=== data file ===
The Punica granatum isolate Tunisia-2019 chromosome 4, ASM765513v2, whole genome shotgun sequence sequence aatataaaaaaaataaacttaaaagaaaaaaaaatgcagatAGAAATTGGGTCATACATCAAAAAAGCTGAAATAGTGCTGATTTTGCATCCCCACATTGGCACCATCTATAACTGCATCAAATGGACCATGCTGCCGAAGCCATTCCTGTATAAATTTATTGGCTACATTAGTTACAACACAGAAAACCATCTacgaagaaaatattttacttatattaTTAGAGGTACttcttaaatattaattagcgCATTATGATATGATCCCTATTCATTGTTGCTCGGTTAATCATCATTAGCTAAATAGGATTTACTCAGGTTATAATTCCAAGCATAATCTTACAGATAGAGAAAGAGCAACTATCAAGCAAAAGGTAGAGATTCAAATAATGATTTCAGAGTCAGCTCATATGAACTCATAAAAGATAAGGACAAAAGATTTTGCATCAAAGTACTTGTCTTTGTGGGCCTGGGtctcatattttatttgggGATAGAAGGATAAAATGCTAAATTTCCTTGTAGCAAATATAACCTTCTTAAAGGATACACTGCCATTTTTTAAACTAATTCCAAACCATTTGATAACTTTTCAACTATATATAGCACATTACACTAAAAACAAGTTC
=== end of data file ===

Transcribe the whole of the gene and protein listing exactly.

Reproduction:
The Punica granatum isolate Tunisia-2019 chromosome 4, ASM765513v2, whole genome shotgun sequence sequence aatataaaaaaaataaacttaaaagaaaaaaaaatgcagatAGAAATTGGGTCATACATCAAAAAAGCTGAAATAGTGCTGATTTTGCATCCCCACATTGGCACCATCTATAACTGCATCAAATGGACCATGCTGCCGAAGCCATTCCTGTATAAATTTATTGGCTACATTAGTTACAACACAGAAAACCATCTacgaagaaaatattttacttatattaTTAGAGGTACttcttaaatattaattagcgCATTATGATATGATCCCTATTCATTGTTGCTCGGTTAATCATCATTAGCTAAATAGGATTTACTCAGGTTATAATTCCAAGCATAATCTTACAGATAGAGAAAGAGCAACTATCAAGCAAAAGGTAGAGATTCAAATAATGATTTCAGAGTCAGCTCATATGAACTCATAAAAGATAAGGACAAAAGATTTTGCATCAAAGTACTTGTCTTTGTGGGCCTGGGtctcatattttatttgggGATAGAAGGATAAAATGCTAAATTTCCTTGTAGCAAATATAACCTTCTTAAAGGATACACTGCCATTTTTTAAACTAATTCCAAACCATTTGATAACTTTTCAACTATATATAGCACATTACACTAAAAACAAGTTC